I thought long and hard about where to go next after not exactly being blown away by Sri Lanka, before ultimately making an impulse decision again after spotting an absurdly cheap flight to Tokyo. It was as good a reason as any, and this time I was a lot more excited about Japan, having strategically lowered my quality of life in recent weeks rather than coming straight from comfortable Korea like last time.
In the short term, I was particularly excited about spending my first night in a capsule hotel - you know, those extremely cramped, utilitarian bed/coffin arrangements that sprang up as a cheap accommodation alternative in the overcrowded megatropolis of Tokyo.
You might have seen these on TV shows highlighting how kerrrazy Japan is. I thought I had, but clearly I hadn't, as the image I had in my mind was of a fully grown man in pyjamas sliding horizontally into a barely-human-sized slot, like a poor family keeping its children in a chest of drawers (citation needed).
It turns out it's really not that bad, and I found there to be more than enough space. Though I have spent a lot of time in bunks over the last 20 months, which generally offered a lot less room and privacy (especially last time I was in Japan). You'll have to try harder than that to shock me, Tokyo - please take on the challenge.
How it works
I normally avoid making these egomaniacal blogs into useful travel guides, but I was impressed by the capsule hotel ideology and I wanted to share it. You pay for your room and get a key to a locker, where you can store your shoes (and anything else that'll fit) and swap them for slippers, a towel and other toiletries. There might have been pyjamas I was supposed to wear too, I didn't bother checking.
Maybe because I'd spent most of the day in cramped plane seats, it wasn't even a shock to the system to go overnight from this:
Probably the most spacious room I've had yet
Not actually asleep -
I was extremely knackered, but I couldn't sleep before documenting this, could I?
Admittedly, I did bang my head on that TV a couple of times
Sorry to disappoint you, but I don't think I'm going to find Japan all that strange, especially after visiting so many other countries in Asia that have adopted bits and pieces for themselves, softening the blow. I'm sure there'll still be plenty of singular oddities to document, like the pointless robots, child-accessible cartoon porn and dead cats from last time, but after getting over the initial amusement of climbing inside what looked like a cross between a laundromat and a morgue, my lasting impression of capsule hotels is the excellent economy they offer. Nice work, Japan!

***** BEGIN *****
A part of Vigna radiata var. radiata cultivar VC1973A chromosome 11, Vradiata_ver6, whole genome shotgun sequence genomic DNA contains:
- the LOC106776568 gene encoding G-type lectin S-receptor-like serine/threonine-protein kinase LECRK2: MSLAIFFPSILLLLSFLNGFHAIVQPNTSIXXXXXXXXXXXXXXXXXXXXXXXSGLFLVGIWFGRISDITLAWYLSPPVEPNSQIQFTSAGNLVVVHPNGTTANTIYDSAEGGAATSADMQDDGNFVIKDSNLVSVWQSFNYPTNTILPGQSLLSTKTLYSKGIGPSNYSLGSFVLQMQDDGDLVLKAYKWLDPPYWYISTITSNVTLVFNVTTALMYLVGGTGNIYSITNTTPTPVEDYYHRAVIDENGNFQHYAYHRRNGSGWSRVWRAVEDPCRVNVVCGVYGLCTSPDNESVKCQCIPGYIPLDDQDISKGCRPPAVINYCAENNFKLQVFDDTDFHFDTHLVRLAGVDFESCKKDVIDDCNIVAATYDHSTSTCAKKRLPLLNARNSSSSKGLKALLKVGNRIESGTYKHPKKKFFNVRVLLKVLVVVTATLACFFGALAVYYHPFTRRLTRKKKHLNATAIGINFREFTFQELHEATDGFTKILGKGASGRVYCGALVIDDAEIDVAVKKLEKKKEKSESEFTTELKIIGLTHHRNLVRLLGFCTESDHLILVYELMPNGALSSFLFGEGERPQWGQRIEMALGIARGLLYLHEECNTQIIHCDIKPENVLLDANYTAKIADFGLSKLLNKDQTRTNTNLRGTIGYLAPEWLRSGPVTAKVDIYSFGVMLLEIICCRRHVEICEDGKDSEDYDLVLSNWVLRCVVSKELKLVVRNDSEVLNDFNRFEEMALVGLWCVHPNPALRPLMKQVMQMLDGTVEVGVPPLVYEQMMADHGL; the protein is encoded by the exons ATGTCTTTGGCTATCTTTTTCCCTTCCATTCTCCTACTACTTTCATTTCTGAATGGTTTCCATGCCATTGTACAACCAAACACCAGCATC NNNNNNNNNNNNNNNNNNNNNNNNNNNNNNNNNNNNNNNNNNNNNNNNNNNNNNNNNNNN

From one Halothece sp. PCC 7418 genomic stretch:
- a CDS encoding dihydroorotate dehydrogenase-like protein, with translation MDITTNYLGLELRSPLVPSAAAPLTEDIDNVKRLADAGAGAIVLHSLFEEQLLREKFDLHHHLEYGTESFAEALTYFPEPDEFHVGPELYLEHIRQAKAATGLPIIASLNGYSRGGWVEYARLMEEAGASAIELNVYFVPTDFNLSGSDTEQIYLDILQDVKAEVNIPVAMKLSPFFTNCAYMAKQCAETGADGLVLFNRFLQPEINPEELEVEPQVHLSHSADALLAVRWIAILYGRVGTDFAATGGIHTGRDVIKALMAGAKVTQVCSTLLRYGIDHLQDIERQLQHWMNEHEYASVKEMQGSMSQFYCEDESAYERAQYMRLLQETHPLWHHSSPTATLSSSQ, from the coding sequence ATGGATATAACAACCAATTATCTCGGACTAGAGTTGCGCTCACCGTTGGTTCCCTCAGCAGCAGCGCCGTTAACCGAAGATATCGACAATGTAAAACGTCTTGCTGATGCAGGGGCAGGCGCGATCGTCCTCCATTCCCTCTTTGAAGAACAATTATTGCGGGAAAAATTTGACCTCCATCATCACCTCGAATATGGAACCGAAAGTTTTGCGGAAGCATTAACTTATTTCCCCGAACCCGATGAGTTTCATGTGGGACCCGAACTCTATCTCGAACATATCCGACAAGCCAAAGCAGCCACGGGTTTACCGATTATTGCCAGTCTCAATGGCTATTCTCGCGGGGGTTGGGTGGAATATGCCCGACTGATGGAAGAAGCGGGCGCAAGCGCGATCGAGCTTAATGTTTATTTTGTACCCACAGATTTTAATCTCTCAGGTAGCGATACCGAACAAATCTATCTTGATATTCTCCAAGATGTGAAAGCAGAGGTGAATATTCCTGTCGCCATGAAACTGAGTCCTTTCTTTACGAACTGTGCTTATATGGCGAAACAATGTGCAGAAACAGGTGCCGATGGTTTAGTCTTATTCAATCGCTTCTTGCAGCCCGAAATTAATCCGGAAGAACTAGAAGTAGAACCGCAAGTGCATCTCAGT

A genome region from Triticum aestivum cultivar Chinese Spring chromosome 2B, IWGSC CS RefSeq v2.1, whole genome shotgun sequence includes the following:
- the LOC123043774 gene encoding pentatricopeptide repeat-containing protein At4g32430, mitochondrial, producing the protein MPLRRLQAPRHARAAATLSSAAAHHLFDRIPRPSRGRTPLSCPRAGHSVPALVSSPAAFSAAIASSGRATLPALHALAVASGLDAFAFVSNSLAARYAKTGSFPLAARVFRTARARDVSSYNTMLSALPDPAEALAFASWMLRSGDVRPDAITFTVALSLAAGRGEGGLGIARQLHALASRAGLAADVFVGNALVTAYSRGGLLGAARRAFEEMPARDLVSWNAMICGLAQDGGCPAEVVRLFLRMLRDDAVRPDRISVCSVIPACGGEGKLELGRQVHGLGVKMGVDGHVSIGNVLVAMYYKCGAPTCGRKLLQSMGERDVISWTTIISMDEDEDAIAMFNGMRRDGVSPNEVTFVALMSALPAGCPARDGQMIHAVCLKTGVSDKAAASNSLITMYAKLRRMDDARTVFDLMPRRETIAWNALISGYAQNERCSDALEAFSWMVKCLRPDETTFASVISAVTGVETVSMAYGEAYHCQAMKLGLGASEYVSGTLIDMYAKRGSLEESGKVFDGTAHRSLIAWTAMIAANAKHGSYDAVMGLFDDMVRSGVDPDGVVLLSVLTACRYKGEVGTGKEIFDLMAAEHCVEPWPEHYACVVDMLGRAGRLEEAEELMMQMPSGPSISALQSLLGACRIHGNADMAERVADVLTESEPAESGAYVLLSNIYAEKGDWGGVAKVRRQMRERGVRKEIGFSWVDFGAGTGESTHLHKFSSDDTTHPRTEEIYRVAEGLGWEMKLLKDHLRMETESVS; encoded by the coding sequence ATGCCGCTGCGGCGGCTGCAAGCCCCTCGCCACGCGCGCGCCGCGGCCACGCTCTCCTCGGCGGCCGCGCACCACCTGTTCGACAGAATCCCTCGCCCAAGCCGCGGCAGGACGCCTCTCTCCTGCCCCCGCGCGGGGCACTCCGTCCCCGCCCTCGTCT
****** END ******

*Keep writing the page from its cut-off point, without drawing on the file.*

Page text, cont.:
I get more of a washing machine vibe from the front.
Don't try this at home, kids. You will get wet
Though this is Japan, so even a budget room set me back 4,000 yen (£31.17), making this probably the most expensive night's sleep I've had so far. Fortunately for my wallet, I'd be spending the next week in a sweaty loft out on the outskirts that was a lot cheaper (£14.12), and where my mattress doubled as the low ceiling of the common room below.
For contrast, the spacious room I'd inhabited in Thailand the previous week cost £8.08 per night, but after years of extreme penny-pinching I do finally understand the importance of things like value and quality. It's worth paying a little extra just to be in a country where locals of all ages don't openly gawp at you in the street and laugh in your face when you try out a few phrases. It was also more comforting than you might realise to leave the train station and see real roads, pavements and traffic lights again, and subterranean sewers kept out of sight and scent. I heard a car horn emit a single beep after a few days in Tokyo and realised it was the first time I'd heard that noise since I arrived. I like to show you photos of pleasant mountains or attractive ruins, but when you're living in these places for weeks or months on end, it's the small details that matter.
My loft at JGH
I won't go back to sharing rooms, but I know I'll have to make some sacrifices in Japan, though hopefully not full-on seppuku. So far, the worst I've had to contend with is noisy drunk people, but even that was entertaining for letting me hear an American teenager's controversial theory about why dropping bombs on Japan was a good thing for its people. No one asked, he just thought it would be a good idea to share that observation while in Japan. God bless America and whatever paranoid, jingoistic, factually unverified documentaries are substituting for this impressionable child's education.
I've got into the mindset that I won't let my inherent thriftiness stop me enjoying my time here, but only when not being an Ebeneezer is strictly necessary. Let's see how long that lasts...